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CALGARY – Jeanine Dalton is looking to climb three peaks in one day. It’s a tough task at over 22 kilometers with an elevation of 2,920 meters, but according to Dalton it’s nothing compared to what his friends of the Lamprecht family face every day in their home to the west of ‘Edmonton to Evansburg.

Katie and Jacob Lamprecht have four children. Their three youngest were diagnosed with a genetic defect called Juvenile Batten disease.

“Well it always starts with vision loss and that’s how people are diagnosed,” Katie said. “Begins between the ages of four and seven, then progresses to seizures, dementia and loss of mobility. “

It is a terminal illness that attacks the central nervous system and there is no cure. The life expectancy of an affected person is between 16 and 22 years.

Kiara is ten, her sister Hannah is eight, and AJ is five. The girls were diagnosed last November and the family just found out about AJ in June.

Jeanine Dalton used to babysit when she lived in Evansburg. She now lives in Calgary and works as a Licensed Practical Nurse, but still has a strong connection to the Lamprechts.

“I have become very close to the family,” said Dalton. “They made me really welcome and took me as their own and we’ve just maintained that relationship over the years, so I consider them family.”

She decided to take action when AJ was diagnosed with the extremely rare terminal illness.

“I’ve always wanted to do the triple crown and I’ve always wanted to raise money for a good cause,” said Dalton. “It was almost like a light bulb went on when AJ was diagnosed, of course I was thinking I was going to fundraise for this family.”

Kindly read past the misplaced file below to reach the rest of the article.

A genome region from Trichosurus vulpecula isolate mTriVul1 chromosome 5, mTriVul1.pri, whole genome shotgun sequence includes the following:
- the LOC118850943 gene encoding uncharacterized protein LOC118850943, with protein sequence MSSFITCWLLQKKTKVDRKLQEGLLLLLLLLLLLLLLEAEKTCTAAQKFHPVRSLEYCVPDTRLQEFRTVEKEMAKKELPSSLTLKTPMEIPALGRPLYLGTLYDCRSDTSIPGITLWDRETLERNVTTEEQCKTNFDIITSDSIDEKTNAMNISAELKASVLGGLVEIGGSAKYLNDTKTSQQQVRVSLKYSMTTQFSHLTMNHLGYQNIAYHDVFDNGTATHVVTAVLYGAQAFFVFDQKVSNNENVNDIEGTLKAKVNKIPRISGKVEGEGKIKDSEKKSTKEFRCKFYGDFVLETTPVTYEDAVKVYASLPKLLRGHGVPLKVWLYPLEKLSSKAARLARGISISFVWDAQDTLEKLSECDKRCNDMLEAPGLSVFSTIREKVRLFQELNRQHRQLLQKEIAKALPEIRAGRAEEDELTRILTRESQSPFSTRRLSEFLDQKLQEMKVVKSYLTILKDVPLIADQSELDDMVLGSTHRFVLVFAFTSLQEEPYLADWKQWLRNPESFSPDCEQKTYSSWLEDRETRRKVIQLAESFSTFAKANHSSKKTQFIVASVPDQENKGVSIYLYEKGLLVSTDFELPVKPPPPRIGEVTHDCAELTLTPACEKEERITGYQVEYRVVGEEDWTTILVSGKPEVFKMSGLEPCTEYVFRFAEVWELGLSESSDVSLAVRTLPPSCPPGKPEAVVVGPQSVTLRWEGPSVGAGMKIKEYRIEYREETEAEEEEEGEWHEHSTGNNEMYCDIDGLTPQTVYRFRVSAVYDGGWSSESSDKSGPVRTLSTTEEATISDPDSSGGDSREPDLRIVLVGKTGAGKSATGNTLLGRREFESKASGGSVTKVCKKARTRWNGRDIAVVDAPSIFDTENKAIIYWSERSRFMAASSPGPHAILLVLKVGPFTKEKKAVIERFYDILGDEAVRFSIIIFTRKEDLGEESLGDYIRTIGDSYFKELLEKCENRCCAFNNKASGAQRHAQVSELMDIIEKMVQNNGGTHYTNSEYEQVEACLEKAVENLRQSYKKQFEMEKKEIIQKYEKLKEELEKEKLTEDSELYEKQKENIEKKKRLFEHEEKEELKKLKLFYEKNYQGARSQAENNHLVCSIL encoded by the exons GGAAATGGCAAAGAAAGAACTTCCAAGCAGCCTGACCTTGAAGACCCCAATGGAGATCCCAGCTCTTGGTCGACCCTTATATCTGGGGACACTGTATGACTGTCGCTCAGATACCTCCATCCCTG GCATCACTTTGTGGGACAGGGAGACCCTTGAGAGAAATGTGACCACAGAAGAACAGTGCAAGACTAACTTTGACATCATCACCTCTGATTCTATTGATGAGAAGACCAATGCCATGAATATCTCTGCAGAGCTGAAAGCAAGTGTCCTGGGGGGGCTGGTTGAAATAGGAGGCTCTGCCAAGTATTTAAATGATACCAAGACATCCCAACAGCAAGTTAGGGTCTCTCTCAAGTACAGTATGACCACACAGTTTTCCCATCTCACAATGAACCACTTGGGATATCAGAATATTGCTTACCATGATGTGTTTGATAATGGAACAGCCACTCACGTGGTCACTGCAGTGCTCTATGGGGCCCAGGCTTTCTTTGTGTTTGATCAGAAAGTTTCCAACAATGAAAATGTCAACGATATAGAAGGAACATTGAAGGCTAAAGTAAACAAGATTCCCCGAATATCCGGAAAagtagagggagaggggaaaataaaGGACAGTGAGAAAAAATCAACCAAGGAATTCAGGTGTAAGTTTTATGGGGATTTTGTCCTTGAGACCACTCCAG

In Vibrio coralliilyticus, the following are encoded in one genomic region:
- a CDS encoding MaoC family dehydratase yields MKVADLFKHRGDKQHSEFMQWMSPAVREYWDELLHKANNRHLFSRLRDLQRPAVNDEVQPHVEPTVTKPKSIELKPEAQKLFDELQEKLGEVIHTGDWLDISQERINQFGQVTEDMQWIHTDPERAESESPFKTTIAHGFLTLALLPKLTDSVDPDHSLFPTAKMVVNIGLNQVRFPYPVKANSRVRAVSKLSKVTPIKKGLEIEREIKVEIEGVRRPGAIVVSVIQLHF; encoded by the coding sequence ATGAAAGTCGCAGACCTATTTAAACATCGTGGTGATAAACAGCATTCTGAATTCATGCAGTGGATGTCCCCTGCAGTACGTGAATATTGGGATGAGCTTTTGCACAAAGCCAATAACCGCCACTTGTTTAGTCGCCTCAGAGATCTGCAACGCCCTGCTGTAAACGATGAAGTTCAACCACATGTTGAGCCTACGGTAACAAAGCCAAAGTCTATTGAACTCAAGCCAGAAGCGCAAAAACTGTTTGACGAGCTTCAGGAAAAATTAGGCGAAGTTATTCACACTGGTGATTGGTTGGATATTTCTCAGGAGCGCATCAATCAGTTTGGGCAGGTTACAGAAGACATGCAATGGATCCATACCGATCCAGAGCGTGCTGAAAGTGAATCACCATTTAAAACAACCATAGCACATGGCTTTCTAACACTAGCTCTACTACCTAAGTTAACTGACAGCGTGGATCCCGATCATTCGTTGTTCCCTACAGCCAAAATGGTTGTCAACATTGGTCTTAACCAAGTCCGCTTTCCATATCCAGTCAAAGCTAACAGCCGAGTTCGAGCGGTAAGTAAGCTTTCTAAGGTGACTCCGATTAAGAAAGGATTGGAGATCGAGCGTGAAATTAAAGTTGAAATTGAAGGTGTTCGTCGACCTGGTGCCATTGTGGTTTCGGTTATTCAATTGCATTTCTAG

His plan is to climb three mountains near Canmore: Lady MacDonald, the eastern end of Rundle, and Ha Ling with the help of a handful of hiking friends.

“I tried to do three mountains in one day two weeks ago just to test the waters and see how I felt,” said Dalton. “So I think doing little challenges like this will be really helpful.”

Her goal is to raise $ 10,000 and raise awareness of Juvenile Batten disease. The money will be used to help the family cover medical costs and possible treatments.

The Lamprechts spend a lot of time researching treatments that might help their children. They found an experimental stem cell replacement treatment at Duke University in North Carolina.

“There was a lady in the United States who did this with their daughter five years ago and she hasn’t shown any progress in five years,” Jacob said. “But the problem with this treatment is its $ 1.7 million per child that you have to put down before it does anything.”

Dalton will begin his ascent in the early morning hours of August 7th.

Learn more about the family and how to donate here:

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